EITC Success Undeniable, but Battles Left to be Fought
This post is part of our week-long series on the Earned Income Tax Credit to celebrate EITC Awareness Day on Friday, January 27. Check back each day for a new post!
By any measure, poverty rates have climbed over the last decade, highlighting the increasing number of individuals that are joining the millions of Americans already living without the proper resources to support their families. What these same measures have often hidden are the effects of our most valuable public assistance and anti-poverty programs on keeping families from falling into poverty altogether.
In a recent report from the Center on Budget and Policy Priorities analyzing the effects of anti-poverty programs under an alternative poverty measure adopting recommendations from the National Academy of Sciences, the combined effects of six enhancements to federal anti-poverty programs found in the 2009 Recovery Act worked to keep 6.9 million people above the poverty line. Additionally, this report attributes the specific enhancements to the Earned Income Tax Credit (EITC) and Child Tax Credit (CTC) in the Recovery Act for keeping 1.6 million of these individuals out of poverty. With these measures set to expire at the end of 2012, there is a looming possibility that millions of Americans may once again be pushed below the line no matter where it is drawn.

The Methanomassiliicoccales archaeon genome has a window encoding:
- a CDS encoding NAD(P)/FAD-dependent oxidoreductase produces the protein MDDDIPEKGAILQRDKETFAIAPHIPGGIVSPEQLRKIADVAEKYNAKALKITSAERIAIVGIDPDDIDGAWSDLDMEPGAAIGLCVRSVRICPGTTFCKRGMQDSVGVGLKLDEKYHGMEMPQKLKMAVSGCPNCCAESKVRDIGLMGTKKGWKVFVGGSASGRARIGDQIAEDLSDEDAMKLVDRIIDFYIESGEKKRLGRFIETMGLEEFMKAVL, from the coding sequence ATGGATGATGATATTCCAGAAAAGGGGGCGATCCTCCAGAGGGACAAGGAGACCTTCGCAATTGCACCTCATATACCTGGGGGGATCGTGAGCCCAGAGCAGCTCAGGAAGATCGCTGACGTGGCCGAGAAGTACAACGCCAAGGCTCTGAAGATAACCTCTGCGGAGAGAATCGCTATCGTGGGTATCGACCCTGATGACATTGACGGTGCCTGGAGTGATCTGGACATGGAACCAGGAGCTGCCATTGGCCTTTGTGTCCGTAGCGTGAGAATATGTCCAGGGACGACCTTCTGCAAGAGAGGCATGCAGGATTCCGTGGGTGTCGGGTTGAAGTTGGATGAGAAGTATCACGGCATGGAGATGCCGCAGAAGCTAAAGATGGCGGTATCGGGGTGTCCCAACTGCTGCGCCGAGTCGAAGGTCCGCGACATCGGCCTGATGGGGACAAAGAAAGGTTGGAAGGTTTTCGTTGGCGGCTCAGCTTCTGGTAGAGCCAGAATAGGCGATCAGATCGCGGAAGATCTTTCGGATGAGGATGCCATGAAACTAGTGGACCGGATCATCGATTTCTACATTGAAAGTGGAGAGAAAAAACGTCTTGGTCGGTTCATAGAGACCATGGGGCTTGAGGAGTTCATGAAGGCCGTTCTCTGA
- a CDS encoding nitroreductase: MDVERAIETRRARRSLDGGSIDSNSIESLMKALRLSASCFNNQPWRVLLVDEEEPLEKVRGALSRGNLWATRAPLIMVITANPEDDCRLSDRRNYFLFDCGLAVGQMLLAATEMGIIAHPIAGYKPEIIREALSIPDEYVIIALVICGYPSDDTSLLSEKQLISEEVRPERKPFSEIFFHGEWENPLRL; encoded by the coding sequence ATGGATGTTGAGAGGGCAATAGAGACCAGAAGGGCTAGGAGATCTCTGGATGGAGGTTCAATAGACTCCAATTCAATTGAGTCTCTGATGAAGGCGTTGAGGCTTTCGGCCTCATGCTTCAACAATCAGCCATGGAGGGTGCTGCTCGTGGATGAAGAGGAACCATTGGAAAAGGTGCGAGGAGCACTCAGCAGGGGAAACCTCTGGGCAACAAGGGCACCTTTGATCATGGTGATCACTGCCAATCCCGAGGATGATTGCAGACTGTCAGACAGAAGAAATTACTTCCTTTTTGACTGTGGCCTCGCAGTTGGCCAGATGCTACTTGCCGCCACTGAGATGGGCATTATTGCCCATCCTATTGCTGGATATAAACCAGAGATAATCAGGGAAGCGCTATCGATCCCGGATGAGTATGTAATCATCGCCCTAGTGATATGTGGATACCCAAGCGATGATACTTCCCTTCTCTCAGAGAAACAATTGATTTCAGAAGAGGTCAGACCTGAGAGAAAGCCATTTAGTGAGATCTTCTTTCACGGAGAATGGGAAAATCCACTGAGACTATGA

Of course, observing the number of individuals moved above or below the federal poverty line is by no means the only measure showing the effectiveness of the EITC at keeping families out of poverty. Using the Supplemental Poverty Measure developed by the U.S. Census Bureau, the overall poverty rate ticks up slightly higher to 16 percent. However, and more significantly, the Census Bureau’s analysis reveals that the assistance specifically provided by the EITC reduced the overall rate by two percentage points, accounting for millions of individuals. Again, this demonstrates the real relief that a single, well-crafted and targeted tax credit like the EITC can have at keeping families and children from becoming another statistic of poverty.
Measurement and analysis alone will not lay the path we need to achieve real poverty relief. As National EITC Awareness Day approaches this week, we need to recognize that these indicators represent real families that benefit from our nation’s largest anti-poverty program, the EITC. Let’s remember to use this week to build awareness of not only the working families who have been kept above the line by the EITC but of the policy changes we must make to help those we have yet to lift up.
By Holden Weisman, Policy Analyst